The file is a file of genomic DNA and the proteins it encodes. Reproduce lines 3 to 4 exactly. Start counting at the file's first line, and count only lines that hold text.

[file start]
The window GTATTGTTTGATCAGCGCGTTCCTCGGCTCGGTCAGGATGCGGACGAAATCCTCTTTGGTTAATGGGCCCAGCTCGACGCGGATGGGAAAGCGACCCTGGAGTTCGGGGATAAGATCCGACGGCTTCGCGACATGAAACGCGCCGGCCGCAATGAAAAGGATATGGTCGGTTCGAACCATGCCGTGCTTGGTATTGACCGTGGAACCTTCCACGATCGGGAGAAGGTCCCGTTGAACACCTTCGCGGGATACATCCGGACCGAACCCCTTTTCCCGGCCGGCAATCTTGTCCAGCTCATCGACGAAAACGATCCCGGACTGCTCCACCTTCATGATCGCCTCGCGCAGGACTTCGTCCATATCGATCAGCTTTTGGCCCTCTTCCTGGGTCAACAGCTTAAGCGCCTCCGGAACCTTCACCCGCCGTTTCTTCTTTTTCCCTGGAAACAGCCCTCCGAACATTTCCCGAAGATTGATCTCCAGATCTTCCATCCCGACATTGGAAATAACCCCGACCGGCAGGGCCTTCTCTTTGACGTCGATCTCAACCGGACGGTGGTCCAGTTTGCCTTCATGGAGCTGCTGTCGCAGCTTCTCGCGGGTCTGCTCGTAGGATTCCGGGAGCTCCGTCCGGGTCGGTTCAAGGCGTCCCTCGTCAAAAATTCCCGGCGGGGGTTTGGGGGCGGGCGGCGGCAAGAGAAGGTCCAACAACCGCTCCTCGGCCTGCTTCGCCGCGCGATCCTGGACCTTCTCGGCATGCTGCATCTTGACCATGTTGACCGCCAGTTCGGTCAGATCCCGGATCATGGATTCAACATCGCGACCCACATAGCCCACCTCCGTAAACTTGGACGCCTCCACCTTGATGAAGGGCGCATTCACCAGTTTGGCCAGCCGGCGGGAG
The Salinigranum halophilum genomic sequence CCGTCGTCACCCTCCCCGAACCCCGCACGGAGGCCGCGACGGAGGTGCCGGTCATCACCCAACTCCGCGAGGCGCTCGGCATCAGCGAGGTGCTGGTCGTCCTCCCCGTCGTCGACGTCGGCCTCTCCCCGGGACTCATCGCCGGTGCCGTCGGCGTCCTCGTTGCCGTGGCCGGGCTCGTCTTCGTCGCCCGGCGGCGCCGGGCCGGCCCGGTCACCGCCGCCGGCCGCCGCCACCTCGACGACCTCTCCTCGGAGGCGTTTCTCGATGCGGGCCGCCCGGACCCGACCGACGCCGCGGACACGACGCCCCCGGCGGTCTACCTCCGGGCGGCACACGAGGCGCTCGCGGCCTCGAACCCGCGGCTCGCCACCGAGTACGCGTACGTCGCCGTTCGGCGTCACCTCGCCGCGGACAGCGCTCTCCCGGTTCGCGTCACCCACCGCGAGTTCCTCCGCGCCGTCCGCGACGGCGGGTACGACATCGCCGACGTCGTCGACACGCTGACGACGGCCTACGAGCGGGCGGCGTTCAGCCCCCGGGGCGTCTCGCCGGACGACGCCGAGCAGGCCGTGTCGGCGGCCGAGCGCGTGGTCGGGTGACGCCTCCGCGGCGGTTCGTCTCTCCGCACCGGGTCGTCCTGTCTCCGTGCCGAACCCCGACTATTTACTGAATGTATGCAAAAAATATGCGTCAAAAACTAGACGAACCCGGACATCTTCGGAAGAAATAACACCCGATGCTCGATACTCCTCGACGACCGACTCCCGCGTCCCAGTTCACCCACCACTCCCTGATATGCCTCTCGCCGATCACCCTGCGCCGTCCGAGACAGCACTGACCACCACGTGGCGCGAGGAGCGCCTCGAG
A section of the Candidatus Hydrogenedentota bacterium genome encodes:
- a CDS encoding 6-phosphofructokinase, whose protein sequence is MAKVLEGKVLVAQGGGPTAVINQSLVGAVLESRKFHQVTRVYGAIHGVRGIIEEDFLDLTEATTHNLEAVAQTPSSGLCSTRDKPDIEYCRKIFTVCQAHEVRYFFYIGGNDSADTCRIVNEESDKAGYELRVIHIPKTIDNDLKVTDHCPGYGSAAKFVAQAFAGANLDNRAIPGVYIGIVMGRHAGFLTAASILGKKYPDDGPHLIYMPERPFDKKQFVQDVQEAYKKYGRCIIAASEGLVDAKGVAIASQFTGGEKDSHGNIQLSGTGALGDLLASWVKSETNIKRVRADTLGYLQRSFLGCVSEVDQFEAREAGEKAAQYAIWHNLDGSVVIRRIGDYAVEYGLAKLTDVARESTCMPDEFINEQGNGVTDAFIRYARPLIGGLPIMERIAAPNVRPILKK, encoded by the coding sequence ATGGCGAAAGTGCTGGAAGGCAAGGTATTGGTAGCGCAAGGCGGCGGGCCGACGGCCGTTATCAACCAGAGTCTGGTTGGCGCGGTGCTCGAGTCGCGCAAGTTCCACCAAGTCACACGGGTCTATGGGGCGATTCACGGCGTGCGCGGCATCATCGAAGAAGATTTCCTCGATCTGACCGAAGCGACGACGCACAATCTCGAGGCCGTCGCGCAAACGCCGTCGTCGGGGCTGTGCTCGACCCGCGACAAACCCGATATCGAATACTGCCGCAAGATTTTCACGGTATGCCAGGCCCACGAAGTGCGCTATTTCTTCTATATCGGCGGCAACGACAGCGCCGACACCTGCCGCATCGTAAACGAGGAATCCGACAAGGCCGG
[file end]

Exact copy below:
A section of the Candidatus Hydrogenedentota bacterium genome encodes:
- a CDS encoding 6-phosphofructokinase, whose protein sequence is MAKVLEGKVLVAQGGGPTAVINQSLVGAVLESRKFHQVTRVYGAIHGVRGIIEEDFLDLTEATTHNLEAVAQTPSSGLCSTRDKPDIEYCRKIFTVCQAHEVRYFFYIGGNDSADTCRIVNEESDKAGYELRVIHIPKTIDNDLKVTDHCPGYGSAAKFVAQAFAGANLDNRAIPGVYIGIVMGRHAGFLTAASILGKKYPDDGPHLIYMPERPFDKKQFVQDVQEAYKKYGRCIIAASEGLVDAKGVAIASQFTGGEKDSHGNIQLSGTGALGDLLASWVKSETNIKRVRADTLGYLQRSFLGCVSEVDQFEAREAGEKAAQYAIWHNLDGSVVIRRIGDYAVEYGLAKLTDVARESTCMPDEFINEQGNGVTDAFIRYARPLIGGLPIMERIAAPNVRPILKK, encoded by the coding sequence ATGGCGAAAGTGCTGGAAGGCAAGGTATTGGTAGCGCAAGGCGGCGGGCCGACGGCCGTTATCAACCAGAGTCTGGTTGGCGCGGTGCTCGAGTCGCGCAAGTTCCACCAAGTCACACGGGTCTATGGGGCGATTCACGGCGTGCGCGGCATCATCGAAGAAGATTTCCTCGATCTGACCGAAGCGACGACGCACAATCTCGAGGCCGTCGCGCAAACGCCGTCGTCGGGGCTGTGCTCGACCCGCGACAAACCCGATATCGAATACTGCCGCAAGATTTTCACGGTATGCCAGGCCCACGAAGTGCGCTATTTCTTCTATATCGGCGGCAACGACAGCGCCGACACCTGCCGCATCGTAAACGAGGAATCCGACAAGGCCGG